UNLV is a school desperately in need of good news. Over the past two years its budget has been cut 24 percent, the casualties including 100 faculty positions and 260 staff positions. And Gov. Brian Sandoval has called for an additional 10 percent cut to combat an $880 million state budget shortfall. Given that UNLV’s enrollment has actually climbed during this period, to 29,000 students, it’s not an exaggeration to say that the university’s most pressing issue is money. Lots of it. Fundraising is going to be key. So it must give the Board of Regents some small degree of comfort to know that their choice of hire for UNLV president, Len Jessup, is something of a rock star in that area.
Jessup has risen quickly in a short time. In 2000 he was tapped to head a department within—and later became chair of—the College of Business at Washington State University, also serving as vice president of University Development and CEO of the WSU Foundation. Most noteworthy about his time with the Foundation from 2005-’07 is the dramatic change in fundraising. Jessup helped work on the Campaign for Washington State University: Because the World Needs Big Ideas, a $1 billion comprehensive fundraising effort. Its silent phase began in 2006, and the public phase began in 2010. This year, the university reported that the campaign, which is scheduled to conclude next year, has surpassed the $950 million mark. (To give that amount some perspective, in 2006, WSU raised $54 million. Had it continued at that rate, the total raised by 2014 would have been less than half of what it is.)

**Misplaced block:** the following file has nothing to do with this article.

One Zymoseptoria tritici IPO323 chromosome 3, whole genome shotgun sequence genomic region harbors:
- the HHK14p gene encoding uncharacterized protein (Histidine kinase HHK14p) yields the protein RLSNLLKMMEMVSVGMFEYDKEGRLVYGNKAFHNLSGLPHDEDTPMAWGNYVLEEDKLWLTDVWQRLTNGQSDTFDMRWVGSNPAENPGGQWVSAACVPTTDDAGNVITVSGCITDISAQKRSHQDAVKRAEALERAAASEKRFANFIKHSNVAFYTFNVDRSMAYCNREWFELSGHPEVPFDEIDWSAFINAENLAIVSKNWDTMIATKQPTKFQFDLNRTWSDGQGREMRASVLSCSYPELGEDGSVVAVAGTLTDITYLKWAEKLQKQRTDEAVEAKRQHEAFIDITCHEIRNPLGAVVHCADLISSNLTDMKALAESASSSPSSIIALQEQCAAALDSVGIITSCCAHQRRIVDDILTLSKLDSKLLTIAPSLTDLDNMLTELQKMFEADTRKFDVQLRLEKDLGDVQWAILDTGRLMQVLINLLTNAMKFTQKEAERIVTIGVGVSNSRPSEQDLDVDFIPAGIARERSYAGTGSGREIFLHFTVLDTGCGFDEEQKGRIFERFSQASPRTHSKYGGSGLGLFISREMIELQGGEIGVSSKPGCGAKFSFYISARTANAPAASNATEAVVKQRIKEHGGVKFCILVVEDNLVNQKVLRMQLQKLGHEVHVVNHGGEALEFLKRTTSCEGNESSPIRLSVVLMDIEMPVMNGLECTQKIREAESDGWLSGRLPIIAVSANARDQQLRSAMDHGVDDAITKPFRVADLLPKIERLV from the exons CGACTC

His impact was also felt while he was dean of the Eller College of Management at the University of Arizona, his alma mater. During Jessup’s time there, the college’s budget increased from $48.8 million to $60.6 million, and enrollment increased 12 percent. In addition, Arizona NOW: The Campaign for the University of Arizona, has raised $45 million of its $65 million goal in its first year.
Jessup’s credentials are enough to draw the attention of UNLV’s longest-serving president Carol Harter, now executive director of the university’s Black Mountain Institute (which does plenty of fundraising of its own). She hasn’t met Jessup yet, but Harter says he seems to be “one who is most interested in moving UNLV forward,” adding that she looks forward to talking to him about her own agency’s fundraising efforts.
There’s obviously no quick fix for UNLV’s financial woes, but the hire of Jessup would appear—on the surface at least—to be a step in the right direction.